Coming down to Culham Science Park there was a stretch where I had overshot in my recce, so did not want to do the same again. I turned right off of the tarmac path onto (what I thought was) the cut across to the next tarmac path. It did not ‘feel’ right and when I got to the next tarmac path and was preparing to turn right, I looked to my left to check for signs and saw the one for the OGBW. I had turned right too early!! I had probably cut off about 100m and I deliberated what to do. I decided that if I was going to do this route, I would do it correctly, so I doubled back to the point where I left the proper route, turned right, down the correct cut across, and back out to where the sign was, and 40m from where I had been 4 minutes ago. I started running again, and recalculating my expected finish time. I felt that I had lost the chance of finishing in under 8 hours 45, this deflation led me to walk a bit, when I should really have been running.
After some contemplation, two handfuls of jelly babies, and realising it would be dark soon, I started jogging again. The stretch by the south side of the Thames was pretty damp, the water was pretty cold, but only shin-depth at its worst. As I approached Abingdon weir, I turned back up the opposite side of the Thames, past the really muddy bit (locals will know it) then along the Thames Path. I managed to keep a decent pace going along there, despite my lack of a head torch. After the railway bridge the path got really hard to run on as it was rutted, muddy and narrow, but when I reached the cottage, I knew the ground was better from then on. From my estimates I was still on for finishing within a few minutes of 8:46, I just could not say which side for sure. Once I got onto tarmac by the Radley boat house and looked at my watch, I knew that I could beat both times. The run ‘home’ was a familiar one for me and I was greeted by Mel, who filmed me running through the arches for the second time that day.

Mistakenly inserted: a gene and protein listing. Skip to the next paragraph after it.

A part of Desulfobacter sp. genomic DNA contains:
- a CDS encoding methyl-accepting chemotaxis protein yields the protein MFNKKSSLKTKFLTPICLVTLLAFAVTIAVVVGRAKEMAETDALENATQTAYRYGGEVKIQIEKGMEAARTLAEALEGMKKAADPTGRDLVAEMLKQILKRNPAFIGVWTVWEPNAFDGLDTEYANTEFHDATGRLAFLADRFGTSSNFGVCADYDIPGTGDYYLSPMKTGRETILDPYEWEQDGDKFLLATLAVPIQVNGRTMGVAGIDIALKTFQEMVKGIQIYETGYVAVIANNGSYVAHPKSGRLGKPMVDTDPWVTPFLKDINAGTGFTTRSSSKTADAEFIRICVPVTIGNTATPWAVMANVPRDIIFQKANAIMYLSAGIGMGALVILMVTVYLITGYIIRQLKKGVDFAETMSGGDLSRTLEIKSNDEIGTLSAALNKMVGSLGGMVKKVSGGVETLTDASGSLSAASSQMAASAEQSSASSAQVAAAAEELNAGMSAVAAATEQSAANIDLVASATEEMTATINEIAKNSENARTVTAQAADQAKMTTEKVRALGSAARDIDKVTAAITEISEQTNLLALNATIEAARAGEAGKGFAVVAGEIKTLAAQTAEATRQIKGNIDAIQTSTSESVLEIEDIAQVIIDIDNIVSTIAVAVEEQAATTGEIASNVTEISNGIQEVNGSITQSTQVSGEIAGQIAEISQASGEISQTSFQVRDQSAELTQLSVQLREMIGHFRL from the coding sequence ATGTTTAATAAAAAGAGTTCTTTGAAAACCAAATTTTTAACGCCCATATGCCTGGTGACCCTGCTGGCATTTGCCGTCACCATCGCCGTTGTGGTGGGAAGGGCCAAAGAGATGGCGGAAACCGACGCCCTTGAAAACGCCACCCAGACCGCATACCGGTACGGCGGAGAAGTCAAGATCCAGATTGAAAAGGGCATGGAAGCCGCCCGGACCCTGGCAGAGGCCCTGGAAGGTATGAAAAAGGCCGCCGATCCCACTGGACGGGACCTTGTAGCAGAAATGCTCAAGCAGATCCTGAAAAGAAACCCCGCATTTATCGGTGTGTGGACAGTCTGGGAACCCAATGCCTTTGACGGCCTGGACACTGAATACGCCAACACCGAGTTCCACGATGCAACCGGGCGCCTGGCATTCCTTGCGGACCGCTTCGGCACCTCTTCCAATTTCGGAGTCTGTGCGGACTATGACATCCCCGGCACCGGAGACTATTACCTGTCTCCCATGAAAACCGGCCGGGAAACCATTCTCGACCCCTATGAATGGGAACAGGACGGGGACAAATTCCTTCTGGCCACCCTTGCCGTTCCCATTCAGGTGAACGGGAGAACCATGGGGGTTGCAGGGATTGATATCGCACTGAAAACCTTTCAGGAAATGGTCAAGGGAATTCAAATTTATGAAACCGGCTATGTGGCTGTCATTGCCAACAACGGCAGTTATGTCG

It was a tough day out. I finished in a time of 8 hours 34 minutes 43 seconds. I have listed all my stats from Garmin below.